“The Partner study has given us the confidence to say, without doubt, that people living with HIV who are on effective treatment cannot pass the virus on to their sexual partners. This has incredible impact on the lives of people living with HIV and is a powerful message to address HIV-related stigma.”
(The Guardian) An end to the Aids epidemic could be in sight after a landmark study found men whose HIV infection was fully suppressed by antiretroviral drugs had no chance of infecting their partner.
The success of the medicine means that if everyone with HIV were fully treated, there would be no further infections.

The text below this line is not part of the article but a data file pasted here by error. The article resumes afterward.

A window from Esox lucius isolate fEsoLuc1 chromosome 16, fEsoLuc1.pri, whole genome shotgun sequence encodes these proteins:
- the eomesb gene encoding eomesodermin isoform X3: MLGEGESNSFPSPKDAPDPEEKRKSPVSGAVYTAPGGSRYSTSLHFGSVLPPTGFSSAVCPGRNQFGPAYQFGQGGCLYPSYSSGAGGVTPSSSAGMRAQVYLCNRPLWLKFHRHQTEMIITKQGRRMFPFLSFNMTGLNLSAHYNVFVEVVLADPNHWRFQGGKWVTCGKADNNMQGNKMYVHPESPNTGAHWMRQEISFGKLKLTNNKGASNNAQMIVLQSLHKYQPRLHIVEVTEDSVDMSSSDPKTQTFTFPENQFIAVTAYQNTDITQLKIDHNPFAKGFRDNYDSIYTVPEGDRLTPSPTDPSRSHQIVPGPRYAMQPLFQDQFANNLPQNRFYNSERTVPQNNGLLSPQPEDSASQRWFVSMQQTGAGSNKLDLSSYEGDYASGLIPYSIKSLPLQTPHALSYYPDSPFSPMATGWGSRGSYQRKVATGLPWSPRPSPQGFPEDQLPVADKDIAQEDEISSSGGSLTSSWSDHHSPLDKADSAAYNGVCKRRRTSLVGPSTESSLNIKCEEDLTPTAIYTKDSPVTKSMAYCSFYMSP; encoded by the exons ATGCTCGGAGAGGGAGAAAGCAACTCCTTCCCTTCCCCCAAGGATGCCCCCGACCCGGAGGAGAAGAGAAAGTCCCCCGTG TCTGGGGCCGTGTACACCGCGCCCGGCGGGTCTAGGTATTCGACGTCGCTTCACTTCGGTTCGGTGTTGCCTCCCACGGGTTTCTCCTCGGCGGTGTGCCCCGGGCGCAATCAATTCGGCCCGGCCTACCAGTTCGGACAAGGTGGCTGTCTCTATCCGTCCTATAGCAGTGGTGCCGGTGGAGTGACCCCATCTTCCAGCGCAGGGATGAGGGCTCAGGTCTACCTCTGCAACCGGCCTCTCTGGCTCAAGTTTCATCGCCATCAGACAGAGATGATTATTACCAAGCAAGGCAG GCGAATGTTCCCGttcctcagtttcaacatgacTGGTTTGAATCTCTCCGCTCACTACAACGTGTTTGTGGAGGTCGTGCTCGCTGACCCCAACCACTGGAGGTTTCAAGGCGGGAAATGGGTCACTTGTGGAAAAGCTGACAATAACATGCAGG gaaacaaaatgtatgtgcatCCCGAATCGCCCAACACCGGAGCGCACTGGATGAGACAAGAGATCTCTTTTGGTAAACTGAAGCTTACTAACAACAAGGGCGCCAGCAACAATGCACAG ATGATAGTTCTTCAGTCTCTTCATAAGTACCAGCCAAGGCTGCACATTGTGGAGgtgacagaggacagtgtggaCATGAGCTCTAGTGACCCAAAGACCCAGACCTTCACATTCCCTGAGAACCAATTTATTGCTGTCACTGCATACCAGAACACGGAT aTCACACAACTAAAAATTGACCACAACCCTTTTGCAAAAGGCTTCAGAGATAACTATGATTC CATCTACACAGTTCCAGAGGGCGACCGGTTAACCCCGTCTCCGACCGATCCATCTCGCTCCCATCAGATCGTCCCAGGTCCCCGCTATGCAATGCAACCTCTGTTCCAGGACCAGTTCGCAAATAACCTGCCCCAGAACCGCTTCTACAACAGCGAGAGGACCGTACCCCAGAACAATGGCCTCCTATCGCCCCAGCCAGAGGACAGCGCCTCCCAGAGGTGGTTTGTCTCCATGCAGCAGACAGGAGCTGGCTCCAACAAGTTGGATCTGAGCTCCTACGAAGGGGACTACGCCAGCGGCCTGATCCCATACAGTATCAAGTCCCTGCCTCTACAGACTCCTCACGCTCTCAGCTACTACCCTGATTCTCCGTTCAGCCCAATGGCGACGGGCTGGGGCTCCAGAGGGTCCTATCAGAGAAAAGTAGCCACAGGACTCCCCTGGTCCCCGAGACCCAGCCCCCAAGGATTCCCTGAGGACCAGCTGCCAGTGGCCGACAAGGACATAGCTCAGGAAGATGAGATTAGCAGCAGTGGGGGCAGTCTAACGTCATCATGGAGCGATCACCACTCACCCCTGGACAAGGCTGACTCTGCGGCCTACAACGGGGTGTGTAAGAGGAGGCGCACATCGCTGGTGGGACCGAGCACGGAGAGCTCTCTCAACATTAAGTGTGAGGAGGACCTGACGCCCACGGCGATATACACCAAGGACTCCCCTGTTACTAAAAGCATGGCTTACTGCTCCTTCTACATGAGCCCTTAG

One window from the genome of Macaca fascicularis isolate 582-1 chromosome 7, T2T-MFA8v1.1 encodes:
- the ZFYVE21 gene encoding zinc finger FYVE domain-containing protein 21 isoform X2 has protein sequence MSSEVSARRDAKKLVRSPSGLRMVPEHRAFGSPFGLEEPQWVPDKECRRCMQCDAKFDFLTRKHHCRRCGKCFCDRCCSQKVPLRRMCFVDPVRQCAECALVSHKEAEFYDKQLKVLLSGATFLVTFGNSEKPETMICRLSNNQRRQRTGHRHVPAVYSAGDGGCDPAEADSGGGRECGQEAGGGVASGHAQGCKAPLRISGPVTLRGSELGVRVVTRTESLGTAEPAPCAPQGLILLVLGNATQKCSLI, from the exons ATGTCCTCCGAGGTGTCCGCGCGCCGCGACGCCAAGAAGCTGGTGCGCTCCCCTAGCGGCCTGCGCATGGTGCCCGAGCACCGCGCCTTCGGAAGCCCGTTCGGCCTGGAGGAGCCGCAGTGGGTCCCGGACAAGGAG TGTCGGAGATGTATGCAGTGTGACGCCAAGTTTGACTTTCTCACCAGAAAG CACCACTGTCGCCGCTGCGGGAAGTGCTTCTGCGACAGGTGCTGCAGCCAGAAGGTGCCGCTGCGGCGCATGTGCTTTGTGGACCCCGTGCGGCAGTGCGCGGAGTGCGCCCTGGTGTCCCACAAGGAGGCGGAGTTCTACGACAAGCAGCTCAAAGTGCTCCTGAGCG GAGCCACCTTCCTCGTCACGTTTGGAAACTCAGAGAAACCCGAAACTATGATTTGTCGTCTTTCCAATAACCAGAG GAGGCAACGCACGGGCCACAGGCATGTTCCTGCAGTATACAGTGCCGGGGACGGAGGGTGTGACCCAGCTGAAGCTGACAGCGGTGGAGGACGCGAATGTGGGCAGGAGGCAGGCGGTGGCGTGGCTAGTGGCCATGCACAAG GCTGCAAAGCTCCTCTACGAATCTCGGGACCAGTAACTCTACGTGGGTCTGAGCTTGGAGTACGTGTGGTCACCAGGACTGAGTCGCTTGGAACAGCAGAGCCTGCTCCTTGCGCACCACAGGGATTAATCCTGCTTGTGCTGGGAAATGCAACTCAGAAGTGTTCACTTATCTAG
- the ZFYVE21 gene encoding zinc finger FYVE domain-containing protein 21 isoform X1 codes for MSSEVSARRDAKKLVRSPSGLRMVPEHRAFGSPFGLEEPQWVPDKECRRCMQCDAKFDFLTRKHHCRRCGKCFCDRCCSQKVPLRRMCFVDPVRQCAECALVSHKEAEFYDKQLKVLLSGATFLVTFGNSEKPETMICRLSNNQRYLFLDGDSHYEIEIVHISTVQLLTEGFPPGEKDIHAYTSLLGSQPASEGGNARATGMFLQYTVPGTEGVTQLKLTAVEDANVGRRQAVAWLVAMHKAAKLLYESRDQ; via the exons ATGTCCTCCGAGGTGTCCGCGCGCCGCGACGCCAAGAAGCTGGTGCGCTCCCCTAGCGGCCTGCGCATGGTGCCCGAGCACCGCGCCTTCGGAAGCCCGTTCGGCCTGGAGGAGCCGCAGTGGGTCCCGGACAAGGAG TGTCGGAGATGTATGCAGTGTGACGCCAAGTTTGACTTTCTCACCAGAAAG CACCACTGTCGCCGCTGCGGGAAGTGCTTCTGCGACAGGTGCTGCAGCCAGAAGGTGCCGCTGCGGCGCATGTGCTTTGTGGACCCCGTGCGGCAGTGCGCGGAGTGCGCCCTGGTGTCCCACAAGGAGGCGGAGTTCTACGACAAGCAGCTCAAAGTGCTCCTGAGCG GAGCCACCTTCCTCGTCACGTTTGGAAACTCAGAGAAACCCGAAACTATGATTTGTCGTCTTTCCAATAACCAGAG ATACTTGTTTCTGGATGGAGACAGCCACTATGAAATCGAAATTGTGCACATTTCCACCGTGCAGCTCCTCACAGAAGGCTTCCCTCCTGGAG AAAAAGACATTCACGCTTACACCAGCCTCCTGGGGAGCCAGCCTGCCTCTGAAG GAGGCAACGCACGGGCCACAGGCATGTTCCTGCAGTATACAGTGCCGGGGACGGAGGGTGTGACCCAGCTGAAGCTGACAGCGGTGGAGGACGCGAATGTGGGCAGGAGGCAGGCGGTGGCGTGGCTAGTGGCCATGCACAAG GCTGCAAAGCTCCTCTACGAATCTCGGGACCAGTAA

Among nearly 1,000 male couples across Europe where one partner with HIV was receiving treatment to suppress the virus, there were no cases of transmission of the infection to the HIV-negative partner during sex without a condom. Although 15 men were infected with HIV during the eight-year study, DNA testing proved that was through sex with someone other than their partner who was not on treatment.
“It’s brilliant – fantastic. This very much puts this issue to bed,” said Prof Alison Rodgers from University College London, the co-leader of the paper published in the Lancet medical journal. Earlier studies have also shown the treatment protects heterosexual couples where one partner has HIV.